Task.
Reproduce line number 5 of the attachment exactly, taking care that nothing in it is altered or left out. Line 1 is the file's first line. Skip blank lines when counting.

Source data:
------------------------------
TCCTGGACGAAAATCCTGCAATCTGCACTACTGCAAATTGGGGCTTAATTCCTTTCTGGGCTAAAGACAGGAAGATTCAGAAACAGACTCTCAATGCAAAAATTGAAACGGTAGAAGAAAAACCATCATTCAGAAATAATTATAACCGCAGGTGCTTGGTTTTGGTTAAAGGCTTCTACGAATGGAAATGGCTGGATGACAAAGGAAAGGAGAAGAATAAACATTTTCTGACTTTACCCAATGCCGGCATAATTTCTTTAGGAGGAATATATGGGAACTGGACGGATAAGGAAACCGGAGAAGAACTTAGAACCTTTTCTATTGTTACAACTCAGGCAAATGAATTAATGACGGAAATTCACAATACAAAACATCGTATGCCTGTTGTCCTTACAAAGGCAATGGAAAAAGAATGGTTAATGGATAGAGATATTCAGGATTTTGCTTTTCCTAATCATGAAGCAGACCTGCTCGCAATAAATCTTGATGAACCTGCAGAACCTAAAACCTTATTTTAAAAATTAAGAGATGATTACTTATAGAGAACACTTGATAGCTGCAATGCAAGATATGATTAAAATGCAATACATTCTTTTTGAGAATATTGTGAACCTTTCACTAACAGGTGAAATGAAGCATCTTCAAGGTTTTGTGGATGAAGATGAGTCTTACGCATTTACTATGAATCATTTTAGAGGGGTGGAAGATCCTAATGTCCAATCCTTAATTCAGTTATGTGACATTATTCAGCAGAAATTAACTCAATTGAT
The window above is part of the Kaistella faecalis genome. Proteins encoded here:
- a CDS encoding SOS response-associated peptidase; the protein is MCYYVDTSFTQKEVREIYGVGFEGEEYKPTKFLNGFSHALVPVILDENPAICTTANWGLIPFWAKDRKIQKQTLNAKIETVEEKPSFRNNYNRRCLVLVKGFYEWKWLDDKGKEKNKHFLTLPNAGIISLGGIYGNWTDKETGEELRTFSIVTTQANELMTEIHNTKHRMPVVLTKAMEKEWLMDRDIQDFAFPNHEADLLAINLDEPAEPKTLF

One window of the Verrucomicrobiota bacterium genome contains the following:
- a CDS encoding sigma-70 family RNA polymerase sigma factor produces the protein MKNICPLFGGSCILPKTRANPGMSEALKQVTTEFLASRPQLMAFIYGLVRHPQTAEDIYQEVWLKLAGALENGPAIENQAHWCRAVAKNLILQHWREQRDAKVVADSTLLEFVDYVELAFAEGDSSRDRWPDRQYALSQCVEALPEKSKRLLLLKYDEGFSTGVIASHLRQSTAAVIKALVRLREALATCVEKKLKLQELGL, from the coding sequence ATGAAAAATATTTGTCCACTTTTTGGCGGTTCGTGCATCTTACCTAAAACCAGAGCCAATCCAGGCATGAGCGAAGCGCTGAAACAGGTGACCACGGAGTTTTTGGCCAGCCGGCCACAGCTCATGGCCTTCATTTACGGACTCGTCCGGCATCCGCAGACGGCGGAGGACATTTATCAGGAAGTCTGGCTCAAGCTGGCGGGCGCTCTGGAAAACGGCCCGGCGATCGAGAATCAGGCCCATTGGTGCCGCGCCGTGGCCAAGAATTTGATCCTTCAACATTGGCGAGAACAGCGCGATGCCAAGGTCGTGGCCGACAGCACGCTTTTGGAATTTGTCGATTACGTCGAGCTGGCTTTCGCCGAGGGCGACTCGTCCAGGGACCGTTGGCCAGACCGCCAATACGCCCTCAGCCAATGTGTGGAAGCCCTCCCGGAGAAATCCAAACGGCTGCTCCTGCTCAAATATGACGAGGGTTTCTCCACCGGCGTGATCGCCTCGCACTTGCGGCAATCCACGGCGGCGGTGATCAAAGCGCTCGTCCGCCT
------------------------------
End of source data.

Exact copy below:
- a CDS encoding sigma-70 family RNA polymerase sigma factor produces the protein MKNICPLFGGSCILPKTRANPGMSEALKQVTTEFLASRPQLMAFIYGLVRHPQTAEDIYQEVWLKLAGALENGPAIENQAHWCRAVAKNLILQHWREQRDAKVVADSTLLEFVDYVELAFAEGDSSRDRWPDRQYALSQCVEALPEKSKRLLLLKYDEGFSTGVIASHLRQSTAAVIKALVRLREALATCVEKKLKLQELGL, from the coding sequence ATGAAAAATATTTGTCCACTTTTTGGCGGTTCGTGCATCTTACCTAAAACCAGAGCCAATCCAGGCATGAGCGAAGCGCTGAAACAGGTGACCACGGAGTTTTTGGCCAGCCGGCCACAGCTCATGGCCTTCATTTACGGACTCGTCCGGCATCCGCAGACGGCGGAGGACATTTATCAGGAAGTCTGGCTCAAGCTGGCGGGCGCTCTGGAAAACGGCCCGGCGATCGAGAATCAGGCCCATTGGTGCCGCGCCGTGGCCAAGAATTTGATCCTTCAACATTGGCGAGAACAGCGCGATGCCAAGGTCGTGGCCGACAGCACGCTTTTGGAATTTGTCGATTACGTCGAGCTGGCTTTCGCCGAGGGCGACTCGTCCAGGGACCGTTGGCCAGACCGCCAATACGCCCTCAGCCAATGTGTGGAAGCCCTCCCGGAGAAATCCAAACGGCTGCTCCTGCTCAAATATGACGAGGGTTTCTCCACCGGCGTGATCGCCTCGCACTTGCGGCAATCCACGGCGGCGGTGATCAAAGCGCTCGTCCGCCT